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Region 5 Blog September 28th, 2022
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DataFlash: 2020 RDAP

Posted by on March 18th, 2020 Posted in: Blog, Data Science, Health Literacy, Public Health, Training & Education
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This past March 2020 RDAP was hosted in Santa Fe, New Mexico.  Unfortunately, I was not able to attend in person, but I was able to catch the conference virtually.  The keynote speaker was incredibly informative and knowledgeable and of course, very articulate and engaging.  For me, the highlight of the Summit was the keynote speaker.  The conference keynote was Michele Suina, PhD (Cochiti Pueblo), Program Director, Albuquerque Area Southwest Tribal Epidemiology Center (AASTEC).

Michele talked about her work with the Global Indigenous Data Alliance (GIDA) which is a great organization that prides themselves on “promoting indigenous control of indigenous data” around the world.  Their data motto is “Be FAIR and CARE” which is a play on the popular data acronym FAIR (i.e. fair, accessible, interoperable, and reusable) and GIDA’s acronym for data CARE.

CARE is an acronym that reminds us that right because data is shared and open doesn’t necessarily mean that it’s tension-free for all people especially vulnerable populations like indigenous ones.  Let’s take a closer look at what CARE means.  The “C” in CARE stands for “Collective benefit” which means that data should be used in ways that empower Indigenous People so that they can derive maximum benefit from the data’s use.  The “A” in CARE stands for “Authority to control” which means we must recognize the rights and interests of Indigenous Peoples and their rights and interests over their data; in other words, we must respect their authority to control their own data. The “R” in CARE stands for “Responsibility” which means that we are responsible and accountable for how the data is being used to foster positive relationships with the Indigenous Peoples and that they derive the maximum benefit from their data. The “E” in CARE stand for “Ethics” which means that the wellbeing of the Indigenous Peoples should always be at the heart of the data life cycle and across data ecosystems.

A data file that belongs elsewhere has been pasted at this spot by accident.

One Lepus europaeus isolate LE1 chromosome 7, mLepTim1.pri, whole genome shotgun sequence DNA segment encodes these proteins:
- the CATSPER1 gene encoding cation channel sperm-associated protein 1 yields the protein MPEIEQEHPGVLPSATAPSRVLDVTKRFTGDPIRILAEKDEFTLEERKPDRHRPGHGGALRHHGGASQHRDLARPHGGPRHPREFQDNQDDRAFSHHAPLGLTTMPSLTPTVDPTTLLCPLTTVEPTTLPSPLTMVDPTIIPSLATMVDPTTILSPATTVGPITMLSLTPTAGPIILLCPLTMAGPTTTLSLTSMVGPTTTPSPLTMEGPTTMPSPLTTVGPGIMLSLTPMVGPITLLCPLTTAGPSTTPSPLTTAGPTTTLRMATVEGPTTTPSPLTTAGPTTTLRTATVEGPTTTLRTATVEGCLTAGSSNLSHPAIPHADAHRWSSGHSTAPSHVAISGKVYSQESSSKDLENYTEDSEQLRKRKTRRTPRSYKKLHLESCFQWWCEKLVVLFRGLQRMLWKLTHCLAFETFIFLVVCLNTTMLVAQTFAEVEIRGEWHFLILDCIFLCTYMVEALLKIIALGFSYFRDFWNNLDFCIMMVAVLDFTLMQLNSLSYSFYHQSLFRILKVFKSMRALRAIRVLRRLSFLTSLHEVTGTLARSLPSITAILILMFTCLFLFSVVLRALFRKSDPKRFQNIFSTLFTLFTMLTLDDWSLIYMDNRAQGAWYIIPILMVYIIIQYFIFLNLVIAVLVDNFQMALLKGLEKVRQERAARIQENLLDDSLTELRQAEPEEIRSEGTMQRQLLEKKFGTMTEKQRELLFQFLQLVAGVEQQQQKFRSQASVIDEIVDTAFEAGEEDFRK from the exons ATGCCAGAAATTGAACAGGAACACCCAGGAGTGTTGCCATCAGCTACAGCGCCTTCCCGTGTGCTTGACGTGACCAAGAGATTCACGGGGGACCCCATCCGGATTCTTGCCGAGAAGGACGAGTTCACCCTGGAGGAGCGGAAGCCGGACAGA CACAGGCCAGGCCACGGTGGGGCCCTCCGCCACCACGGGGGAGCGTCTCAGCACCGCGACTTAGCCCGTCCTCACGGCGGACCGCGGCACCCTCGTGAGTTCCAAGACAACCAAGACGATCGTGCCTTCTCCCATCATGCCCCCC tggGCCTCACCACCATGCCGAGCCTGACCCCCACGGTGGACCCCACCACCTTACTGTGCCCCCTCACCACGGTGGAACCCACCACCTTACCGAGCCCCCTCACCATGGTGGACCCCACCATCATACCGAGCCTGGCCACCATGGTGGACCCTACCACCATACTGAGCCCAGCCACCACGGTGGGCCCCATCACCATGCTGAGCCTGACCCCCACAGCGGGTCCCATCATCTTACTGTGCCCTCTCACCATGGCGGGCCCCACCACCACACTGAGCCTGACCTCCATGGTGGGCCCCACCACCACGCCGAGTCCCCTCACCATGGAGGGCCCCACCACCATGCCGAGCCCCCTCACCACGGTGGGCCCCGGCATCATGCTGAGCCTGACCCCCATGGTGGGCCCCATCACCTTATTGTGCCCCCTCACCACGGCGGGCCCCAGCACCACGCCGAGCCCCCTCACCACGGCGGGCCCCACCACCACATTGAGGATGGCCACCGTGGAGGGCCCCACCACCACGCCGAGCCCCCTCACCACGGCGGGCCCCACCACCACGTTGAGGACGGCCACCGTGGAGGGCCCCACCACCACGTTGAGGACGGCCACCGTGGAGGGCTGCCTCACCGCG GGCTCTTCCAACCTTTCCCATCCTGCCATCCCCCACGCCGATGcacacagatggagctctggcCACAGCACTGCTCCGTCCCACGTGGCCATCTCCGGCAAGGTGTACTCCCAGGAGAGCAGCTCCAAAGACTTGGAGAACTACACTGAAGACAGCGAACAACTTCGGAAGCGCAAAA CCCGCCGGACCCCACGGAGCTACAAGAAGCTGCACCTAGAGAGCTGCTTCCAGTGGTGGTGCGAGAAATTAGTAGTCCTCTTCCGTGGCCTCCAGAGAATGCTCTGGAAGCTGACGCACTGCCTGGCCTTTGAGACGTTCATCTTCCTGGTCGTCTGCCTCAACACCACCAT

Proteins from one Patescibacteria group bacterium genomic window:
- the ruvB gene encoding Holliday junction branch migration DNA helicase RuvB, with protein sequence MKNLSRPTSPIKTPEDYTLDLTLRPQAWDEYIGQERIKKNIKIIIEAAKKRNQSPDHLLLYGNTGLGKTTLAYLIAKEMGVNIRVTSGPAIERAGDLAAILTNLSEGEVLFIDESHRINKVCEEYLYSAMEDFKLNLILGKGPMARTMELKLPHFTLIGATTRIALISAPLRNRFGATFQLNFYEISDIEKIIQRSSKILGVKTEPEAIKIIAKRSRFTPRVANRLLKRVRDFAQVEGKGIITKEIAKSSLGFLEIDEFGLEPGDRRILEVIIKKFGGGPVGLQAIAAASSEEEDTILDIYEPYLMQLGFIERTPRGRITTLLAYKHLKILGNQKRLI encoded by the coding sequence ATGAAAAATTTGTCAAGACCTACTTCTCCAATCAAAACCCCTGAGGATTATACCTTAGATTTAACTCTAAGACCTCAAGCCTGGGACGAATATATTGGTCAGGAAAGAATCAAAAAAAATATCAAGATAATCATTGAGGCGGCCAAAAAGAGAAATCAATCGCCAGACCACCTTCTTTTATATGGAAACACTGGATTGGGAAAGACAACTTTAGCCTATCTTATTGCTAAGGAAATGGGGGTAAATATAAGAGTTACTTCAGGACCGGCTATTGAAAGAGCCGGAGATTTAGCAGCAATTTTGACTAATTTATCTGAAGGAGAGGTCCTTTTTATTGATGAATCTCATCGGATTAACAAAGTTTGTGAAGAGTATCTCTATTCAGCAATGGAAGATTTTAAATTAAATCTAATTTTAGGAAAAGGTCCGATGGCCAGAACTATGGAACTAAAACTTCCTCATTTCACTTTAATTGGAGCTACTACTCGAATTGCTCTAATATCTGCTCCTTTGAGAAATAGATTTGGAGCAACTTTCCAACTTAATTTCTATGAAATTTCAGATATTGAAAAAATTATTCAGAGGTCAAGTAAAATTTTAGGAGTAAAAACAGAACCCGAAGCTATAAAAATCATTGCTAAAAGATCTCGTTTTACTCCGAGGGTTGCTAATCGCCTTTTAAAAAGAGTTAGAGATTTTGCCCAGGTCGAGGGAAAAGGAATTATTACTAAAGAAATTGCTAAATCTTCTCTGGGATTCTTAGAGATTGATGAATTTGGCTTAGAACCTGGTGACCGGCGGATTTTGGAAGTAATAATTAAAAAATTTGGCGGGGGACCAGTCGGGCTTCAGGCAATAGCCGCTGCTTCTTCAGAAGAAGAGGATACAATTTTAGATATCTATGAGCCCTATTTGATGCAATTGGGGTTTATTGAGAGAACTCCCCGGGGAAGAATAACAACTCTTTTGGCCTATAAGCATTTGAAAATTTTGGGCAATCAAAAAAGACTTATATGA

As data enthusiasts we must remember that to be “FAIR”, we must also “CARE” especially with vulnerable populations like indigenous ones.



Image of the author ABOUT Nancy Shin
I received my Bachelor of Science in the Integrated Sciences majoring in medical genetics and animal biology from the University of British Columbia (UBC). I also graduated from UBC's esteemed MLIS program with a focus on health librarianship. In 2018, I was the Research Data Management Sewell Fund Fellow for the Technology Incubator at Washington State University. Currently, I'm the NNLM Region 5's Outreach and Data Coordinator for the University of Washington's Health Sciences Library. In my spare time, I enjoy photography, drawing, cooking and baking, and travelling the world!!!

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Developed resources reported in this program are supported by the National Library of Medicine (NLM), National Institutes of Health (NIH) under cooperative agreement number UG4LM012343 with the University of Washington.

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